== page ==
“Every day we think we could be near a bottom, and every day we are not,” Helane Becker, an analyst at the financial services firm Cowen, wrote in a note Thursday.
In a blink, Wall Street’s free-fall this week erased one-third of stocks’ gains since President Trump’s November 2016 election. Amid mounting criticism of the administration’s handling of the epidemic, the president suddenly finds himself battling a medical, economic and political emergency.
The health challenge was underscored by confirmation in California of the first U.S. case that could not be linked to travel to China or to contact with a known coronavirus patient. On the economic front, Facebook canceled its largest annual developer conference, while manufacturers worried about Chinese suppliers that have not yet resumed normal production. Tesla’s stock price fell 13 percent Thursday alone.
But even as the life-or-death stakes and the financial toll loomed, political considerations were inescapable. In crowded rallies and White House events, the soaring stock market has been a staple of Trump’s reelection pitch to voters. “Highest Stock Market in history, By Far!” the president tweeted just eight days ago.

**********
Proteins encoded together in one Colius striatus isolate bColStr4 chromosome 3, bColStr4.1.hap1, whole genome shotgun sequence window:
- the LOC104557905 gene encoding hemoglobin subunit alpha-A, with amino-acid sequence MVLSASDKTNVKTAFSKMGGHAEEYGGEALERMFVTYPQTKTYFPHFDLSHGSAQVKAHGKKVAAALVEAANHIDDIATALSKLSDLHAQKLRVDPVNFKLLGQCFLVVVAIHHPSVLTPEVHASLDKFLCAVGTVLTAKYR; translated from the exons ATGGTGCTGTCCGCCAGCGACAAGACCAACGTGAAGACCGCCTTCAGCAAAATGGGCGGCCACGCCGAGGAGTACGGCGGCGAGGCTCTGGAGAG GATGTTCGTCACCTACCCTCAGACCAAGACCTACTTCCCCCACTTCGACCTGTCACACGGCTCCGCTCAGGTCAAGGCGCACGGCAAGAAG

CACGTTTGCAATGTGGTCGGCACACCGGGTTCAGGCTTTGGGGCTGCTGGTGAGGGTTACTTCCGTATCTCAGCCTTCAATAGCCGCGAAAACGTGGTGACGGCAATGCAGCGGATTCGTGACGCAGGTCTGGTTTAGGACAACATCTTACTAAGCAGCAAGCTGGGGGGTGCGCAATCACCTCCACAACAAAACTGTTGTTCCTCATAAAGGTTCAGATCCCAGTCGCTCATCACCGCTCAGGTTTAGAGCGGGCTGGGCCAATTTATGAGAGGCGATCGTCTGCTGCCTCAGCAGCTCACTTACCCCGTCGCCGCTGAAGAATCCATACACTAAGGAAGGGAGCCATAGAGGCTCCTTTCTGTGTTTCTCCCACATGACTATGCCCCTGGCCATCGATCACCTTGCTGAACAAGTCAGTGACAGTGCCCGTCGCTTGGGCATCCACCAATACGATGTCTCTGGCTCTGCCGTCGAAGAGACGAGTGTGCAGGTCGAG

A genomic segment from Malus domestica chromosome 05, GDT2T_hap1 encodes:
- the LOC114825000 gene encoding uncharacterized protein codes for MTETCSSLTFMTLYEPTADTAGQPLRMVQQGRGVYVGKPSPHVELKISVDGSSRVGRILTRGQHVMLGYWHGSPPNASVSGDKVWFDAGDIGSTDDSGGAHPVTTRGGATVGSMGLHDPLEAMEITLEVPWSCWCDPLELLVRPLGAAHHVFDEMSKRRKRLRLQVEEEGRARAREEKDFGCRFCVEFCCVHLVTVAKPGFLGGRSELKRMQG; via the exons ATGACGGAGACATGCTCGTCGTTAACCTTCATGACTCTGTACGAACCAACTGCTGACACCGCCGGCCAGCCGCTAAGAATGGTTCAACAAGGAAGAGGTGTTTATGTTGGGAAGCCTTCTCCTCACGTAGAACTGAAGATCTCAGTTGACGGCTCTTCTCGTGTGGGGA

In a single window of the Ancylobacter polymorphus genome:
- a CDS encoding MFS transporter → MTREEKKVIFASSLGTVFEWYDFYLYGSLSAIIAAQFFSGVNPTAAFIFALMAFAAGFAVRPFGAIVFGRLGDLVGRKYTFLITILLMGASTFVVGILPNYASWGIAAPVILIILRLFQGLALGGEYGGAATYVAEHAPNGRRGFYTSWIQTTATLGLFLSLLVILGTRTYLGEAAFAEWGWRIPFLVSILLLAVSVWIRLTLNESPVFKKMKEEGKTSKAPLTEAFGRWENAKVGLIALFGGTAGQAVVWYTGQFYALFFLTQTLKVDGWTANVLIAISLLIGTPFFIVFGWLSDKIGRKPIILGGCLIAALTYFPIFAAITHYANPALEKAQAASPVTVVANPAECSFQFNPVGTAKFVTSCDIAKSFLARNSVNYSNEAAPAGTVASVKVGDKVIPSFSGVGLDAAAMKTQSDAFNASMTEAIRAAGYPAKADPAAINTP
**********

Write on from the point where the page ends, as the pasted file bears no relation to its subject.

On Monday, after a 1,032-point drop in the Dow Jones industrial average, Trump — a billionaire real estate executive who prides himself on his financial acumen — doubled down, tweeting: “Stock Market starting to look very good to me!”
It has continued falling ever since, and now after a brutal four-day stretch, the market looks anything but good. Some Wall Street veterans said the virus was an external shock that had awakened investors to a sobering outlook.
“We were operating in never-never land for some time,” said Dan Alpert, managing partner of Westwood Capital, a New York-based investment bank.
The market reaction came one day after the president sought to reassure the nation at a White House news conference with members of his coronavirus task force, but was assailed for what critics said was a contradictory message.
“He staked his presidency on containing the virus,” said David Kotok, chairman of Cumberland Advisors. “The markets have repudiated him with a 1,000-point drop on the heels of a 1,000-point drop.”